A game places players in the role of farmers trying to create the most productive farm, while the game includes climate change factors that may impact how their crops and animals fare.
As players engage with in-game characters to understand the cause-and-effect of in-game events, players may also engage in a Twitch stream – during which viewers may comment and ask questions. The players may also choose to bring on a climate science or agriculture expert to dive deeper into how the mechanics may be representative of real-world challenges and potential solutions.
WHY USE IT?
Research indicates the presence of a facilitator can greatly increase the level of reflection players can have about an experience (Flood et al 2018).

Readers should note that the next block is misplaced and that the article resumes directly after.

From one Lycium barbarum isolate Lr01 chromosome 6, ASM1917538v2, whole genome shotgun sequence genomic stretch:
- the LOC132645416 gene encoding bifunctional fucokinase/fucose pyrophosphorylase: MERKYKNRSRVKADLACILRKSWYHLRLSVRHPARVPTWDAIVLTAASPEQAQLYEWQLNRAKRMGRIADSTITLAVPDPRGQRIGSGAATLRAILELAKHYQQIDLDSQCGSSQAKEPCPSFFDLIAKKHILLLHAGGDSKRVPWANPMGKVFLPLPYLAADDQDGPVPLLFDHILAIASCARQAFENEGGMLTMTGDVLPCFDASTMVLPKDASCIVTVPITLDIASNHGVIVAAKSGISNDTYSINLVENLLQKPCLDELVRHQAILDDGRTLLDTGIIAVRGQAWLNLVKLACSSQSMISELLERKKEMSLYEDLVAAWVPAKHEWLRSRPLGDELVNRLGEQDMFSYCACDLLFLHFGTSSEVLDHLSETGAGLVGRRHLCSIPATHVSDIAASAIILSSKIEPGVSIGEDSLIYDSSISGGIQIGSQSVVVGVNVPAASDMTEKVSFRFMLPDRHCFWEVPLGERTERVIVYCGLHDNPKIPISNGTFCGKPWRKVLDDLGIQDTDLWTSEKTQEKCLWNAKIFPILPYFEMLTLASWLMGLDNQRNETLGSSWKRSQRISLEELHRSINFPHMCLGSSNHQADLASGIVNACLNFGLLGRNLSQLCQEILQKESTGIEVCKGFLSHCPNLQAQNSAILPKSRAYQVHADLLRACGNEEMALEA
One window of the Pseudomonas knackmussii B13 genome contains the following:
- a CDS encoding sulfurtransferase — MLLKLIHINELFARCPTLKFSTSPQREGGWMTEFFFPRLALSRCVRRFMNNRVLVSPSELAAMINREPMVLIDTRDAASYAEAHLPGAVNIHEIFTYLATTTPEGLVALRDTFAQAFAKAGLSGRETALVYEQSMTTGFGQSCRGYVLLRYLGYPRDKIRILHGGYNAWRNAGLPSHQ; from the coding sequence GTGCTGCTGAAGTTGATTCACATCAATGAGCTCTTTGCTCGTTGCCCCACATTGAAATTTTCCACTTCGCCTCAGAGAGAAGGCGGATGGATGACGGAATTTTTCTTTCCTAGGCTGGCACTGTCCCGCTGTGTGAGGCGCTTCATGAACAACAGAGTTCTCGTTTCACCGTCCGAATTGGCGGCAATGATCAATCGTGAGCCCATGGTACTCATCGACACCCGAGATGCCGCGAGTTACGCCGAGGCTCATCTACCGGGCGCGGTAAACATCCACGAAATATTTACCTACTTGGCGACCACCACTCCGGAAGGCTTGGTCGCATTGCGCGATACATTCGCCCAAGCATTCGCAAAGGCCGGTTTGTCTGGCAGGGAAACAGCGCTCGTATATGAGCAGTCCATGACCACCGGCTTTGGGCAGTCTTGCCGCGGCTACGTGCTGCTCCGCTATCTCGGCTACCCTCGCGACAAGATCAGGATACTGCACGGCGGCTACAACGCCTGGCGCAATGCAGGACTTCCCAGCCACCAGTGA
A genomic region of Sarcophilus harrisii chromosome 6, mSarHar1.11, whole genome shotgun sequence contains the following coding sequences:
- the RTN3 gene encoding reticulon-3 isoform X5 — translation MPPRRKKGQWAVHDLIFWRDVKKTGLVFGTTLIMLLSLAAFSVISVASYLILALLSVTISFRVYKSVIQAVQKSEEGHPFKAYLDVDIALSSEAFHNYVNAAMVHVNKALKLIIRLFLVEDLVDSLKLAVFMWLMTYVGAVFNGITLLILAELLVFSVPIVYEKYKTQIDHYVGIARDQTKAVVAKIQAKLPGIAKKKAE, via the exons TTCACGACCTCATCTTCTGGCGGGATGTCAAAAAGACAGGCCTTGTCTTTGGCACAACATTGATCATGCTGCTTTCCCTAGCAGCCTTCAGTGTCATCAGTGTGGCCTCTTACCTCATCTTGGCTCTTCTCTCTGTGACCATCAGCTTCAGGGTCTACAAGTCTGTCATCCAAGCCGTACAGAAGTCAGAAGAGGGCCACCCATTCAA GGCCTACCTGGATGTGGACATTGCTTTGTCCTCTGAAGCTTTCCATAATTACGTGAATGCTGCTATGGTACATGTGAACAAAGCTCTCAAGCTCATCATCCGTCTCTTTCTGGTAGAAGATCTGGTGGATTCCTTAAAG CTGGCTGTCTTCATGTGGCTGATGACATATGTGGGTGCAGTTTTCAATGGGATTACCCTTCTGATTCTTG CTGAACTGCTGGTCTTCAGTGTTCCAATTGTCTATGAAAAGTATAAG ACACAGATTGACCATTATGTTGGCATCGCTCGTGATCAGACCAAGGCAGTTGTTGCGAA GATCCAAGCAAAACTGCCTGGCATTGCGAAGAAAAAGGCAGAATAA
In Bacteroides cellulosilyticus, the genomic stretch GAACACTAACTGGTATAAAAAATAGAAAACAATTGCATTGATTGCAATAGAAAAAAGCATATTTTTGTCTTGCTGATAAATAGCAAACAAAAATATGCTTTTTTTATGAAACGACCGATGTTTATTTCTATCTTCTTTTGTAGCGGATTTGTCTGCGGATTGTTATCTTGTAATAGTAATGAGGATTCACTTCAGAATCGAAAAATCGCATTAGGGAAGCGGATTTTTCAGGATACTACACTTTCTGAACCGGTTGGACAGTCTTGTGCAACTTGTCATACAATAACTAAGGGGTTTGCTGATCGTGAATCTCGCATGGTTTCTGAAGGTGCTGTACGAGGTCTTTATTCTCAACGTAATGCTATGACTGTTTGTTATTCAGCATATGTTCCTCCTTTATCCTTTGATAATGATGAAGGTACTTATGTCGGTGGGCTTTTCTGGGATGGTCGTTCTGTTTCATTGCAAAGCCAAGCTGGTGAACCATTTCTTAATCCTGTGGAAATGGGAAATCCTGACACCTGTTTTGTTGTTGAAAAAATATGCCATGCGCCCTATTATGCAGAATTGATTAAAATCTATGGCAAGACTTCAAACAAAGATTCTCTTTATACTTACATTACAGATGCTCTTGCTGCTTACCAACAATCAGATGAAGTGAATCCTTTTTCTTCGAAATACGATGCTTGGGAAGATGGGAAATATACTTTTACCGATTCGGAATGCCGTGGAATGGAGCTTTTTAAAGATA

MORE ABOUT THIS TACTIC
- Discussion can help players “decompress”, creating a safe space to explore and ask questions they may not otherwise be able to.
- In-game facilitation requires a lot of multitasking and can be difficult. Out-of-game facilitation is easier, but it is important to create a safe space for those discussions. Setting rules of engagement can reduce the risk of a bad experience.
- Out-of-game facilitation greatly benefits from the presence of a good facilitator, as well as a subject matter expert. However, a player-driven approach can also be very beneficial because it allows players to lead the conversation. Create quick start guides or a set of prompts players can use to get started.
From the Environmental Game Design Playbook
– by IGDA Climate SIG